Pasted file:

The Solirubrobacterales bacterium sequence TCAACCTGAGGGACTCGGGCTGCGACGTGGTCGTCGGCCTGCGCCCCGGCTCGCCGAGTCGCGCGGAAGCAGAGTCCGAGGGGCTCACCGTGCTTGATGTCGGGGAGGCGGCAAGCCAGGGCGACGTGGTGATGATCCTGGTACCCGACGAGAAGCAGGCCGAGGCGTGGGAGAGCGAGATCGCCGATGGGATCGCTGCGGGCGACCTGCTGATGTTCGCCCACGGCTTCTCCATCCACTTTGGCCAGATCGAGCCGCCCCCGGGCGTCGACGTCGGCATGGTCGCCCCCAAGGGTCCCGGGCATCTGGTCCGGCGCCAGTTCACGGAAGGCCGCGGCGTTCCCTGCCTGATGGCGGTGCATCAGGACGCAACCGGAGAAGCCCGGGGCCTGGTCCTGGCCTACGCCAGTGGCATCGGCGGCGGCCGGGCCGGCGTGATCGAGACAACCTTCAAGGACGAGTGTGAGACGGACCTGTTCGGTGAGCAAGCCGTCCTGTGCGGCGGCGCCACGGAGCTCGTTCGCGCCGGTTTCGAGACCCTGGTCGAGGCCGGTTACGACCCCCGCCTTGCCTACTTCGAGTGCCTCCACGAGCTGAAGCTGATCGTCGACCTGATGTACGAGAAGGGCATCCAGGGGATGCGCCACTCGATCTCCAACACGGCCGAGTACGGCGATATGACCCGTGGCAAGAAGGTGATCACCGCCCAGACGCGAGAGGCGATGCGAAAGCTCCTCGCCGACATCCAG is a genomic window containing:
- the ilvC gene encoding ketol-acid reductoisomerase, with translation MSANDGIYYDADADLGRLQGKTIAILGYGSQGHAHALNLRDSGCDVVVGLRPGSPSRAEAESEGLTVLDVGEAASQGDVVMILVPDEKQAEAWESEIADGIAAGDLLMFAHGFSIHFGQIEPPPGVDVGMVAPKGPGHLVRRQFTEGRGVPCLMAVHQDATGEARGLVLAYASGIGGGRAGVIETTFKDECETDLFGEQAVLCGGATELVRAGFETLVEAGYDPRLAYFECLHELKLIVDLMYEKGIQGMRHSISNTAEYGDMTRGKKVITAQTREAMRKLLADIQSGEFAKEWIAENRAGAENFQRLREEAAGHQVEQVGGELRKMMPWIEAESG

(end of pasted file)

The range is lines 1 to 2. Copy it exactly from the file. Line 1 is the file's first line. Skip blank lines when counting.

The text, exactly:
The Solirubrobacterales bacterium sequence TCAACCTGAGGGACTCGGGCTGCGACGTGGTCGTCGGCCTGCGCCCCGGCTCGCCGAGTCGCGCGGAAGCAGAGTCCGAGGGGCTCACCGTGCTTGATGTCGGGGAGGCGGCAAGCCAGGGCGACGTGGTGATGATCCTGGTACCCGACGAGAAGCAGGCCGAGGCGTGGGAGAGCGAGATCGCCGATGGGATCGCTGCGGGCGACCTGCTGATGTTCGCCCACGGCTTCTCCATCCACTTTGGCCAGATCGAGCCGCCCCCGGGCGTCGACGTCGGCATGGTCGCCCCCAAGGGTCCCGGGCATCTGGTCCGGCGCCAGTTCACGGAAGGCCGCGGCGTTCCCTGCCTGATGGCGGTGCATCAGGACGCAACCGGAGAAGCCCGGGGCCTGGTCCTGGCCTACGCCAGTGGCATCGGCGGCGGCCGGGCCGGCGTGATCGAGACAACCTTCAAGGACGAGTGTGAGACGGACCTGTTCGGTGAGCAAGCCGTCCTGTGCGGCGGCGCCACGGAGCTCGTTCGCGCCGGTTTCGAGACCCTGGTCGAGGCCGGTTACGACCCCCGCCTTGCCTACTTCGAGTGCCTCCACGAGCTGAAGCTGATCGTCGACCTGATGTACGAGAAGGGCATCCAGGGGATGCGCCACTCGATCTCCAACACGGCCGAGTACGGCGATATGACCCGTGGCAAGAAGGTGATCACCGCCCAGACGCGAGAGGCGATGCGAAAGCTCCTCGCCGACATCCAG is a genomic window containing:
- the ilvC gene encoding ketol-acid reductoisomerase, with translation MSANDGIYYDADADLGRLQGKTIAILGYGSQGHAHALNLRDSGCDVVVGLRPGSPSRAEAESEGLTVLDVGEAASQGDVVMILVPDEKQAEAWESEIADGIAAGDLLMFAHGFSIHFGQIEPPPGVDVGMVAPKGPGHLVRRQFTEGRGVPCLMAVHQDATGEARGLVLAYASGIGGGRAGVIETTFKDECETDLFGEQAVLCGGATELVRAGFETLVEAGYDPRLAYFECLHELKLIVDLMYEKGIQGMRHSISNTAEYGDMTRGKKVITAQTREAMRKLLADIQSGEFAKEWIAENRAGAENFQRLREEAAGHQVEQVGGELRKMMPWIEAESG